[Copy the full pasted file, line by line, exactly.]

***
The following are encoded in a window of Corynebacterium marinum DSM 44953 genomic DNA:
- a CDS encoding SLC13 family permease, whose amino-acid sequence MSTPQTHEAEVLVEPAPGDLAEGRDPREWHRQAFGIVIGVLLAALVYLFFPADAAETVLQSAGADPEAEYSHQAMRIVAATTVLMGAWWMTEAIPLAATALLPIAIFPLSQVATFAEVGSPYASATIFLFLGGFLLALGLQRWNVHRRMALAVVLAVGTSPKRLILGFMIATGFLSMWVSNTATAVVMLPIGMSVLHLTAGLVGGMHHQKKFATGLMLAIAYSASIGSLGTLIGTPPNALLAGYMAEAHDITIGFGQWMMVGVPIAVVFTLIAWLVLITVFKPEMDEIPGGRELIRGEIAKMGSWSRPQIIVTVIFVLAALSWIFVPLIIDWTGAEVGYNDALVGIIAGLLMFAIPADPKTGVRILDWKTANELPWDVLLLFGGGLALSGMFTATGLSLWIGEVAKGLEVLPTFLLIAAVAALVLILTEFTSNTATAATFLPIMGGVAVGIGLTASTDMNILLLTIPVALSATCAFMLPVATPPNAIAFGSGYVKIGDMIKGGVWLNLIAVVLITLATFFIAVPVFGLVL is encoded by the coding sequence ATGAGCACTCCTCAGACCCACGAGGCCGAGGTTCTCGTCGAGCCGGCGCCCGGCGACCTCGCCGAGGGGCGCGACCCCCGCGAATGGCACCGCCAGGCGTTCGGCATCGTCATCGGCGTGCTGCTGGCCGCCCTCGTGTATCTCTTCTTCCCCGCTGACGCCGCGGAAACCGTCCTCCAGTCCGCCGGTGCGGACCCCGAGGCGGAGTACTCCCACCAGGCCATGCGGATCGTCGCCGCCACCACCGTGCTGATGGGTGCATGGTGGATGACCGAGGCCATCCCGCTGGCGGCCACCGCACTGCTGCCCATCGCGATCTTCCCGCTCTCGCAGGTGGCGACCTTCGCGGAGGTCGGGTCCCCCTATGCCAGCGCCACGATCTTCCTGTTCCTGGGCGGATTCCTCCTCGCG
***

The following are encoded in a window of Corynebacterium marinum DSM 44953 genomic DNA:
- a CDS encoding SLC13 family permease, whose amino-acid sequence MSTPQTHEAEVLVEPAPGDLAEGRDPREWHRQAFGIVIGVLLAALVYLFFPADAAETVLQSAGADPEAEYSHQAMRIVAATTVLMGAWWMTEAIPLAATALLPIAIFPLSQVATFAEVGSPYASATIFLFLGGFLLALGLQRWNVHRRMALAVVLAVGTSPKRLILGFMIATGFLSMWVSNTATAVVMLPIGMSVLHLTAGLVGGMHHQKKFATGLMLAIAYSASIGSLGTLIGTPPNALLAGYMAEAHDITIGFGQWMMVGVPIAVVFTLIAWLVLITVFKPEMDEIPGGRELIRGEIAKMGSWSRPQIIVTVIFVLAALSWIFVPLIIDWTGAEVGYNDALVGIIAGLLMFAIPADPKTGVRILDWKTANELPWDVLLLFGGGLALSGMFTATGLSLWIGEVAKGLEVLPTFLLIAAVAALVLILTEFTSNTATAATFLPIMGGVAVGIGLTASTDMNILLLTIPVALSATCAFMLPVATPPNAIAFGSGYVKIGDMIKGGVWLNLIAVVLITLATFFIAVPVFGLVL is encoded by the coding sequence ATGAGCACTCCTCAGACCCACGAGGCCGAGGTTCTCGTCGAGCCGGCGCCCGGCGACCTCGCCGAGGGGCGCGACCCCCGCGAATGGCACCGCCAGGCGTTCGGCATCGTCATCGGCGTGCTGCTGGCCGCCCTCGTGTATCTCTTCTTCCCCGCTGACGCCGCGGAAACCGTCCTCCAGTCCGCCGGTGCGGACCCCGAGGCGGAGTACTCCCACCAGGCCATGCGGATCGTCGCCGCCACCACCGTGCTGATGGGTGCATGGTGGATGACCGAGGCCATCCCGCTGGCGGCCACCGCACTGCTGCCCATCGCGATCTTCCCGCTCTCGCAGGTGGCGACCTTCGCGGAGGTCGGGTCCCCCTATGCCAGCGCCACGATCTTCCTGTTCCTGGGCGGATTCCTCCTCGCG